MAX4LIFE Device for Ableton Live


“MAX4LIFE” (not “Max4Live”!) is a Max MIDI Instrument for Ableton Live based on the famous “Conway’s Game of Life” Algorithm (see for example 


Here is an example of life iterations taken from the matrix section of the Max4Life User Interface: 


Basic explanation of the Algorithm:

  • There is a N x N cells matrix (24 x 24 in this case)
  • Every single cell can be alive (with something painted in it, like a grey dot in this case) or dead (empty).
  • The algorithm takes a look at every single cell starting from the first one (top left) and ending with the last one (bottom right), one row after another, repeating this "scan" forever.
  • If a cell is dead, the algorithm makes it ALIVE if its neighbourhood is not so crowded or not so empty.
  • If the cell is alive,  the algorithm makes it DEAD if its neighbourhood is too crowded or too empty.
  • "Neighbourhood" means: the 8 cells around the current one.
  • "Crowded" and "empty" mean: 2 or 3 cells out of the total of 8 around the current one.
  • The algorithm would (kind of) simulate the evolution of a community of individuals in the simple N x N matrix-world.
  • The evolution (given an initial configuration of cells) can turn out to be: never-ending, doomed to die (all cells empty), forever-looping a final configuration of cells.
  • MAX4LIFE accepts random initial configurations, or manually-drawn ones.
  • Please note that "special" initial configurations of cells exist. The most famous is "The Glider". Forever-looping configurations are musically very interesting as arpeggiators-sequencers. Take a look at the fourth and fifth clips at the end of this Article.
  • Take a look at for amazing and complex configurations.


MAX4LIFE goals are:

  • to generate automated music
  • to be nonetheless "playable" by a human musician through:
    • the run-time tweaking of its parameters
    • the real-time use of its MIDI output 
    • the use of effects on its audio output.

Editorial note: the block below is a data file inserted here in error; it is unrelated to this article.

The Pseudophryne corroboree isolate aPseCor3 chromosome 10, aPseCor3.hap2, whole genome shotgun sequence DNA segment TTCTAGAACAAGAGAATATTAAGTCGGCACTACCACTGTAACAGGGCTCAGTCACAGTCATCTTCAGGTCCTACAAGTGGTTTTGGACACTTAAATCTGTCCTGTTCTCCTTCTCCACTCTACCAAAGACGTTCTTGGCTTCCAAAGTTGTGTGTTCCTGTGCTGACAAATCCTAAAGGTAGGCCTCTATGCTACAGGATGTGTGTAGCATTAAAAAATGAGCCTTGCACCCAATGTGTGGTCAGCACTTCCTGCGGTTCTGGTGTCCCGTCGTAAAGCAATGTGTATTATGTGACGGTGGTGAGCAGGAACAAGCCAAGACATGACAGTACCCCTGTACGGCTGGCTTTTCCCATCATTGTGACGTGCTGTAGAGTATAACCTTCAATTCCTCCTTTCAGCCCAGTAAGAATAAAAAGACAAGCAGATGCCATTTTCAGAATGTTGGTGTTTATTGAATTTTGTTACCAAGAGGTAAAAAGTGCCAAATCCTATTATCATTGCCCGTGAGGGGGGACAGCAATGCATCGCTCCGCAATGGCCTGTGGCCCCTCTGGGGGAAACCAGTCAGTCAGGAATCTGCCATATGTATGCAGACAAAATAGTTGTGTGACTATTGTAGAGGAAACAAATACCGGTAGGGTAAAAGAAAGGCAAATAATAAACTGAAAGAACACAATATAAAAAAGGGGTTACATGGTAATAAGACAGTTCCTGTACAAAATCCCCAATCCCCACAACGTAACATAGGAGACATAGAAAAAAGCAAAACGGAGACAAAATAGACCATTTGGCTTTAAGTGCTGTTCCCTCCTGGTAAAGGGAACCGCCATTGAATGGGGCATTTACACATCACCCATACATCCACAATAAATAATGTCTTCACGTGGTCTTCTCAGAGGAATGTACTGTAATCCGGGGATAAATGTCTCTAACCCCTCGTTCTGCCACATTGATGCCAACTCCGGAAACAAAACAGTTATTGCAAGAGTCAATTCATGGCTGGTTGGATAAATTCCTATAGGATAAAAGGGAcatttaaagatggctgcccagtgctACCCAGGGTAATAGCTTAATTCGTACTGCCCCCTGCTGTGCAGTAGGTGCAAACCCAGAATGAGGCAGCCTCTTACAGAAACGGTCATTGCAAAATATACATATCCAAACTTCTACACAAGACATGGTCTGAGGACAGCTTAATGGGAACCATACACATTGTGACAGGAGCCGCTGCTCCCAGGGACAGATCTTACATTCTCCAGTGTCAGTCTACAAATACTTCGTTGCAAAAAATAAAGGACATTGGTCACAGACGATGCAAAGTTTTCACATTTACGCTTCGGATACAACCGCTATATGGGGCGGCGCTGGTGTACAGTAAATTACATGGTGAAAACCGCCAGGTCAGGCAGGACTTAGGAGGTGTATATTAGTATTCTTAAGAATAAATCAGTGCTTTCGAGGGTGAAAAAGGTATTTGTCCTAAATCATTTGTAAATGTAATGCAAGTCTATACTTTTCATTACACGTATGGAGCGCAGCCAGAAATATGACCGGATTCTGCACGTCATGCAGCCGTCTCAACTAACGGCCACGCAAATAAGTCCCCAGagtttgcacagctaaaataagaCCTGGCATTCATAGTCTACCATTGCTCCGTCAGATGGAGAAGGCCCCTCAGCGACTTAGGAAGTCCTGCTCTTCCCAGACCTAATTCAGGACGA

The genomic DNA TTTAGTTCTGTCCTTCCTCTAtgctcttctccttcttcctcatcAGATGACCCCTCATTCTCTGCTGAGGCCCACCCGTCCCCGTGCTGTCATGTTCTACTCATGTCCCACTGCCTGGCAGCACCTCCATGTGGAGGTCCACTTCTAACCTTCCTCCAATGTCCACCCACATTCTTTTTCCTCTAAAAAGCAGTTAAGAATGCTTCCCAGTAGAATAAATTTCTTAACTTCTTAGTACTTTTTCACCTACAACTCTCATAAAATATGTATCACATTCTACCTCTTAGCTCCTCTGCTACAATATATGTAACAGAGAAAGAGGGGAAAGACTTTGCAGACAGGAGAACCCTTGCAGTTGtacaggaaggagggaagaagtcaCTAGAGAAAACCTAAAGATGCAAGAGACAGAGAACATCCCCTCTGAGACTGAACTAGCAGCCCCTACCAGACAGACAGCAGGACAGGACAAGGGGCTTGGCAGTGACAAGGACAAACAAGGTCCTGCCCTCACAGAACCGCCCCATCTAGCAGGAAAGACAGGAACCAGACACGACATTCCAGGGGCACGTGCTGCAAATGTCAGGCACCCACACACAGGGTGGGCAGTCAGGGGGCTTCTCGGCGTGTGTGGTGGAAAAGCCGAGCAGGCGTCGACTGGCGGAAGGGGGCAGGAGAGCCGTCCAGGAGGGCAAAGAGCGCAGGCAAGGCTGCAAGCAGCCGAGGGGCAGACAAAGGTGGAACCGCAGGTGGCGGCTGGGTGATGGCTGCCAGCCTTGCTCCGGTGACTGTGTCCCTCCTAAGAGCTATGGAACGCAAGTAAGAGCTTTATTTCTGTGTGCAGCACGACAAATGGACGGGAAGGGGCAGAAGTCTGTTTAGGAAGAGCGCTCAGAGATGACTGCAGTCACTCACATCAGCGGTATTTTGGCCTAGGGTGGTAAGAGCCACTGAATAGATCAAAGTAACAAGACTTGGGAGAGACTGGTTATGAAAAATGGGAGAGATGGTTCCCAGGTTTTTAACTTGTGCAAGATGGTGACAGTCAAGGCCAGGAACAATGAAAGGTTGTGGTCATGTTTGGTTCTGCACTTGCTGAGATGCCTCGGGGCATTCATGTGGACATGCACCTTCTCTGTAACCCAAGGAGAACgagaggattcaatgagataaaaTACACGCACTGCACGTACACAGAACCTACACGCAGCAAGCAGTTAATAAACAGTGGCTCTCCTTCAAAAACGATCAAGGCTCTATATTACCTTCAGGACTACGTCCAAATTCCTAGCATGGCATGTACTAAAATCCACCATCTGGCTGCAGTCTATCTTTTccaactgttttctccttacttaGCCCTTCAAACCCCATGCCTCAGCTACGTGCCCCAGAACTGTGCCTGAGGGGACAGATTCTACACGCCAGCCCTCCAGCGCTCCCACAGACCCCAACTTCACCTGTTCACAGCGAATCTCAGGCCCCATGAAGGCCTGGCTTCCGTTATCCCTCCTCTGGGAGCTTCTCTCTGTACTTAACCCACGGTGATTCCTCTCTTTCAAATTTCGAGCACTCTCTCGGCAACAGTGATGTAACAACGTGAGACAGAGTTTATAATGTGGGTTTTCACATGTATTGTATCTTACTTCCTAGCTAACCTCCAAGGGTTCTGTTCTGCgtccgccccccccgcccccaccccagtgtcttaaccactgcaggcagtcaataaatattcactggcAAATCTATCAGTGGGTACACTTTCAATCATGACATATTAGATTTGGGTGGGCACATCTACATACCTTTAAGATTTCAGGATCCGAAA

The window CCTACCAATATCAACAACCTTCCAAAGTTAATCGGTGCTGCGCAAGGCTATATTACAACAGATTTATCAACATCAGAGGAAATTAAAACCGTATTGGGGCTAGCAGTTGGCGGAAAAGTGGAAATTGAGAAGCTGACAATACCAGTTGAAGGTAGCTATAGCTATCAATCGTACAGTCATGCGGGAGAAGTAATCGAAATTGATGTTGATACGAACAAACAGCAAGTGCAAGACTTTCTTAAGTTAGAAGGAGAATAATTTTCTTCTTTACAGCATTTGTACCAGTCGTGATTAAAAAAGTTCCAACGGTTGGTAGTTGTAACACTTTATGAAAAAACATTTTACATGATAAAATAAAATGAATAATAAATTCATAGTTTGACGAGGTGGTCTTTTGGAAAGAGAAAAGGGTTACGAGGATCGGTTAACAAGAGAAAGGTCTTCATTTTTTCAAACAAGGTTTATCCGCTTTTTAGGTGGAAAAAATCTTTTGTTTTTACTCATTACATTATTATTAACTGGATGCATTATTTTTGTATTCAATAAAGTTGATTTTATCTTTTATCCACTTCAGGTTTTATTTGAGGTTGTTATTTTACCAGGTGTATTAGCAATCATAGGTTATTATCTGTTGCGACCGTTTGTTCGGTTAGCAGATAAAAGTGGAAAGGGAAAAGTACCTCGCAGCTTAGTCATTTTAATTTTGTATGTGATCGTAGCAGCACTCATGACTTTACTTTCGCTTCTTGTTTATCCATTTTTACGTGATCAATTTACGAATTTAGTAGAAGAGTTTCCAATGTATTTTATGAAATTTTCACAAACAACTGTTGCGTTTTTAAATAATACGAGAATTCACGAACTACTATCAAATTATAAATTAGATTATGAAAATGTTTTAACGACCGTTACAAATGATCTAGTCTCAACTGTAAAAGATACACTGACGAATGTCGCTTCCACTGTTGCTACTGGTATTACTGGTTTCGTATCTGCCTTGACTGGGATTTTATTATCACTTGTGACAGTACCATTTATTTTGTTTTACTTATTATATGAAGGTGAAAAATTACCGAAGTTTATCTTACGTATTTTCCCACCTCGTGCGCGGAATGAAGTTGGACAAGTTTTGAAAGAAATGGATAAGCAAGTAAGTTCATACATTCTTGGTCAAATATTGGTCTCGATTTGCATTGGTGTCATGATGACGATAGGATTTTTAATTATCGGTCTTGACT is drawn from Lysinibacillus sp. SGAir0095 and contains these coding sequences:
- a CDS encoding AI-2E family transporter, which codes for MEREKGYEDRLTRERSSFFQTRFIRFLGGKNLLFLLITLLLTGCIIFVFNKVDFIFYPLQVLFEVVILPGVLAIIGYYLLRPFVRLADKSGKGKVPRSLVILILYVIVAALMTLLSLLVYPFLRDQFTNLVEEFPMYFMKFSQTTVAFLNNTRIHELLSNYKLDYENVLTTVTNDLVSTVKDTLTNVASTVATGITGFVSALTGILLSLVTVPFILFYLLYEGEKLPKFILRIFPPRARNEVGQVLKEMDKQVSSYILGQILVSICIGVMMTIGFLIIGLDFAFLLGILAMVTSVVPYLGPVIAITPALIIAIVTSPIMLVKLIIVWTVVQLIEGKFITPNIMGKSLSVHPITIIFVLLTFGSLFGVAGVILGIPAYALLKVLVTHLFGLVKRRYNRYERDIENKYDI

MAX4LIFE generates (or not) a MIDI note for each cell at each iteration following these rules:

  1. If the cell is unmodified (from the previous iteration), then no note is generated
  2. If the cell becomes alive, then the note described below is generated
  3. If the cell dies, then a note-off (related to the point #2 note-on) is generated.


The note is calculated following these rules:

  • A “BaseNote” value is always present at any time. The initial value is 32. This value can be modified run-time via MIDI. If no such input is given, the value remains equal to 32 forever.
  • There are (so far) four modes (“NoteMode” parameter):
    • NoteMode=0: X and Y are added to BaseNote
    • NoteMode=1: X and Y are added to or subtracted from BaseNote at 50% probability
    • NoteMode=2: A minor 3rd (rounded 1 octave up) and a 6th (rounded 2 octaves down) are added to BaseNote, but a 10% probability remains of having notes in NoteMode=0
    • NoteMode=3: A minor 3rd and a 6th (both rounded 1 octave up) are added to BaseNote, but a 10% probability remains of having notes in NoteMode=0.


Velocity (so far) is always calculated from a base value of 56. X and Y are added to or subtracted  from 56 at 50% probability.


Notes output can be fine-tuned using the "Normal"/"Delayed" buttons and the “Flush/Delay Ticks” parameters (which are locked to Ableton transport as well):